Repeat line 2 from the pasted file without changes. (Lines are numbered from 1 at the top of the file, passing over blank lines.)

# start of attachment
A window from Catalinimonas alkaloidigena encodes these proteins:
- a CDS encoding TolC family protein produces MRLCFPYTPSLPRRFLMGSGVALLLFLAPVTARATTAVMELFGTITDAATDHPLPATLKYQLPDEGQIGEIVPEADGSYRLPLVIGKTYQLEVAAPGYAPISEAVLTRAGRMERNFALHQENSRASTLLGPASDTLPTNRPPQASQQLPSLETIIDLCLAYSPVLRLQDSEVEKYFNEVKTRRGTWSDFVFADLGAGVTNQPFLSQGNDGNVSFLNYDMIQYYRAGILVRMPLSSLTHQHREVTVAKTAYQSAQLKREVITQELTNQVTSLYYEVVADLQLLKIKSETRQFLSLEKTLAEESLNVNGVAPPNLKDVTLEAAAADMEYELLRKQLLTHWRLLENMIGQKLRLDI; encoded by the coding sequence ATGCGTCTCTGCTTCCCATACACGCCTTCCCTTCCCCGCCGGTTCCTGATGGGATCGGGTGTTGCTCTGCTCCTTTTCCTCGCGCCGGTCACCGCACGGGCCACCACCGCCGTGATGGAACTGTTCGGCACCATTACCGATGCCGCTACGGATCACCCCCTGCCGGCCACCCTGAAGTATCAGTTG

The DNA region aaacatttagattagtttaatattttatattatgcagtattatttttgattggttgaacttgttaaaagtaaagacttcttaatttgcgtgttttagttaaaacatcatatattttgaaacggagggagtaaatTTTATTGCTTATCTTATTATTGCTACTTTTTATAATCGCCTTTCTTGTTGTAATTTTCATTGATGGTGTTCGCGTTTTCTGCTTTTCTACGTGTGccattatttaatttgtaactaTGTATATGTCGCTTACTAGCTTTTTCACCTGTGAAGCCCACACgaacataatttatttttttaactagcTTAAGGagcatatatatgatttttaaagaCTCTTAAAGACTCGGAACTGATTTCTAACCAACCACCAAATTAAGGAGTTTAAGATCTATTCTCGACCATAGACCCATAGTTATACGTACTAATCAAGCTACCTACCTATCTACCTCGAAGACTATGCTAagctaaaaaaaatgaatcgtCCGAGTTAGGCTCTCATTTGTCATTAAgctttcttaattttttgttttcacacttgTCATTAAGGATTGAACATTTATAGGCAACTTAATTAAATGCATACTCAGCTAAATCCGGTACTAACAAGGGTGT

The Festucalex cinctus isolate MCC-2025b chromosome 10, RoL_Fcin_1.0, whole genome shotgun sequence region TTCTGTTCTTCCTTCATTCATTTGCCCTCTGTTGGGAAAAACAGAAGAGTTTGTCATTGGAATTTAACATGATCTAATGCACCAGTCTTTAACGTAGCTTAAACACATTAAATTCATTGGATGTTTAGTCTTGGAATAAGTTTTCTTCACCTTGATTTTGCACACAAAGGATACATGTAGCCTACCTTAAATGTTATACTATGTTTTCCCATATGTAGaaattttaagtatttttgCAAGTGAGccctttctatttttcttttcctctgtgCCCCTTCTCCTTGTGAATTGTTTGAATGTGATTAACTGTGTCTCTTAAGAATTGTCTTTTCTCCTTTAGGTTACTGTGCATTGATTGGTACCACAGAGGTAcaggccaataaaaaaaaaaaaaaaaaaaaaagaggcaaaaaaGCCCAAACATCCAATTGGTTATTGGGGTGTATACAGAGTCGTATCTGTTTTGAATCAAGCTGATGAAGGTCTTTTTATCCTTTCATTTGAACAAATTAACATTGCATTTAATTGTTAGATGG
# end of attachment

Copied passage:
- a CDS encoding TolC family protein produces MRLCFPYTPSLPRRFLMGSGVALLLFLAPVTARATTAVMELFGTITDAATDHPLPATLKYQLPDEGQIGEIVPEADGSYRLPLVIGKTYQLEVAAPGYAPISEAVLTRAGRMERNFALHQENSRASTLLGPASDTLPTNRPPQASQQLPSLETIIDLCLAYSPVLRLQDSEVEKYFNEVKTRRGTWSDFVFADLGAGVTNQPFLSQGNDGNVSFLNYDMIQYYRAGILVRMPLSSLTHQHREVTVAKTAYQSAQLKREVITQELTNQVTSLYYEVVADLQLLKIKSETRQFLSLEKTLAEESLNVNGVAPPNLKDVTLEAAAADMEYELLRKQLLTHWRLLENMIGQKLRLDI; encoded by the coding sequence ATGCGTCTCTGCTTCCCATACACGCCTTCCCTTCCCCGCCGGTTCCTGATGGGATCGGGTGTTGCTCTGCTCCTTTTCCTCGCGCCGGTCACCGCACGGGCCACCACCGCCGTGATGGAACTGTTCGGCACCATTACCGATGCCGCTACGGATCACCCCCTGCCGGCCACCCTGAAGTATCAGTTG